or Jessica McKay, a student at the University of Maryland School of Nursing set to graduate in December 2019, education doesn’t end at the classroom. Her learning experiences extend to the University of Maryland, Baltimore’s (UMB) Community Campus where she gets to know the children and families on a more personal level.
“When health care professionals see people in the hospital, they’re just seeing one facet of their lives,” she says. “But when we come out into the community, we see all the things that are really impacting them, so we’re getting that holistic view.”
This holistic mindset creates a mutually beneficial relationship between students at UMB and neighbors in the surrounding community. By working with the community, in the community, UMB gives Baltimore neighbors access to a number of informational health care resources. At the same time, UMB students become more effective and culturally competent professionals who better understand the circumstances of the patients and clients they’ll serve.
“As students, it’s really great to see our patients in their home environment where they feel comfortable because when they come to us in a clinical setting it’s like they have a ‘game face’ on,” adds McKay. “In the community, we’re getting their real personalities and we can learn how to work with them on a more personal level.”
McKay is able to achieve a personal relationship with members of the community through many avenues. She teaches students at James McHenry Elementary/Middle School about healthy living habits, she mentors children in the PAL (Police Athletic/Activities League) Program.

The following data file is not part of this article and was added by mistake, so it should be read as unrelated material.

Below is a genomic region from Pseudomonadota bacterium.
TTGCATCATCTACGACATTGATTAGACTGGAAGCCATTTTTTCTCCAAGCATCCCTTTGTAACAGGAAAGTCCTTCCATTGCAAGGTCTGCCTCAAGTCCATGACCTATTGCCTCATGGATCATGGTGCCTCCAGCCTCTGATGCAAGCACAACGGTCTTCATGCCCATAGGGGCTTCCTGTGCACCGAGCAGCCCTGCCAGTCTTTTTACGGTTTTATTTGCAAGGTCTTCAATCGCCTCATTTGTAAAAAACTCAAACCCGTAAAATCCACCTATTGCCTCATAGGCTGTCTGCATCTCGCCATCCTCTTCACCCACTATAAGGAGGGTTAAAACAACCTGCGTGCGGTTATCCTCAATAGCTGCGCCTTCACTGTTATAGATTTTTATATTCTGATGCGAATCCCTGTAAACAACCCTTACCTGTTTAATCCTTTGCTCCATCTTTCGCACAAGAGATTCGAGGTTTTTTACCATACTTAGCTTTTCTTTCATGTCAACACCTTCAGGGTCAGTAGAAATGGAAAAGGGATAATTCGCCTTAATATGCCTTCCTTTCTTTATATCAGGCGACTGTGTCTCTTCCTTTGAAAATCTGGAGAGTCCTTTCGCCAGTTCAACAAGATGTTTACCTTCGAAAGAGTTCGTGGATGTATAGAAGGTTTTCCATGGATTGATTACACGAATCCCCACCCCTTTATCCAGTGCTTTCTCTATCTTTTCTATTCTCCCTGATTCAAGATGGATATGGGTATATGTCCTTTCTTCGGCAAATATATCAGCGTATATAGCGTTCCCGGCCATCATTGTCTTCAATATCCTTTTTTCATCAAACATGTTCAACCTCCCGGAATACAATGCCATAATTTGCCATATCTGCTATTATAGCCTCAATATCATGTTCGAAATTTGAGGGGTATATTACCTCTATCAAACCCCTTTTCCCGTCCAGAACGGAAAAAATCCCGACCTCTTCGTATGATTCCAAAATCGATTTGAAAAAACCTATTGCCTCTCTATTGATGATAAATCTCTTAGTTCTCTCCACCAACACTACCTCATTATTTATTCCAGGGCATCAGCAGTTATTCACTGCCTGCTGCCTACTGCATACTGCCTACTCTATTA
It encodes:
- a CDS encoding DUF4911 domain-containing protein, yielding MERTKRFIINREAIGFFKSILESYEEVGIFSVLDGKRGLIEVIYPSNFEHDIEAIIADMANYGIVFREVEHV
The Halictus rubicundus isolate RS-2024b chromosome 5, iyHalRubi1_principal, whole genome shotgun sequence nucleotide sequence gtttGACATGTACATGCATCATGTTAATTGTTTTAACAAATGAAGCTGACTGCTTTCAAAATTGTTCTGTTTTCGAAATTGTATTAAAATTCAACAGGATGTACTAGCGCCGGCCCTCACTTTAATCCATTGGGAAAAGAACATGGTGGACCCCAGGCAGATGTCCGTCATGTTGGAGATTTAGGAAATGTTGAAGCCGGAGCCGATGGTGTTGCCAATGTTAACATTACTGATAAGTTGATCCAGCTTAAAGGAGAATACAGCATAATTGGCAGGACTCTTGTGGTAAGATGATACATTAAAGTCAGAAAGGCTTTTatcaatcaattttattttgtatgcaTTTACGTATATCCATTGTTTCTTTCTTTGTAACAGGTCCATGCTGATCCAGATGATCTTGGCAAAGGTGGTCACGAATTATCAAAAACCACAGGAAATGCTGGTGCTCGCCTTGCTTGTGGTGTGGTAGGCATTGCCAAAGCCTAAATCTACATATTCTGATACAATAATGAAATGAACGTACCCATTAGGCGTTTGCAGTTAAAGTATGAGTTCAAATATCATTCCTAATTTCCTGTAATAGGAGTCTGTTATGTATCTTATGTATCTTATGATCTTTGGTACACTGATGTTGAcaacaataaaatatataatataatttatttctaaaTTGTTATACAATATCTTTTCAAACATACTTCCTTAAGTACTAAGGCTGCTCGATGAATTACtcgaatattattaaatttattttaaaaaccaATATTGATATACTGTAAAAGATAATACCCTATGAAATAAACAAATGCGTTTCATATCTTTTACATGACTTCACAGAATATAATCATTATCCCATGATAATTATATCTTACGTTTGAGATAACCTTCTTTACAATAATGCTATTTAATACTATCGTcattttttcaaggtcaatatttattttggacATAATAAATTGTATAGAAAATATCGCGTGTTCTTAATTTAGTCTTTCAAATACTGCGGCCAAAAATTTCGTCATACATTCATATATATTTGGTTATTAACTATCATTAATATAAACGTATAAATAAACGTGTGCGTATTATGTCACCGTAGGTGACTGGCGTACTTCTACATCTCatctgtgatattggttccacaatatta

In addition to these youth health programs, the UMB Community Engagement Center (CEC) also has a monthly health education program for adults called the UMB Health Alliance.
The UMB Health Alliance was launched by UMB students in November 2018. It’s an interprofessional project that involves more than 50 students and faculty mentors from the University of Maryland schools of dentistry, law, medicine, nursing, pharmacy, social work, and its interdisciplinary Graduate School.
The students distribute health care resources including fitness journals and first-aid kits to West Baltimore neighbors while also providing them with valuable information about different health-related topics such as heart health and fall prevention. Neighbors also have the opportunity to meet individually with a patient navigator to discuss health issues specific to their case.
The UMB Health Alliance and other health education programs at the CEC will only continue to develop and mature when the center expands into a much larger building in the late summer of 2020. Not only will the space provide the West Baltimore community with more access to health-related resources, but it also will provide UMB students with more opportunities to learn and grow in their respective disciplines. C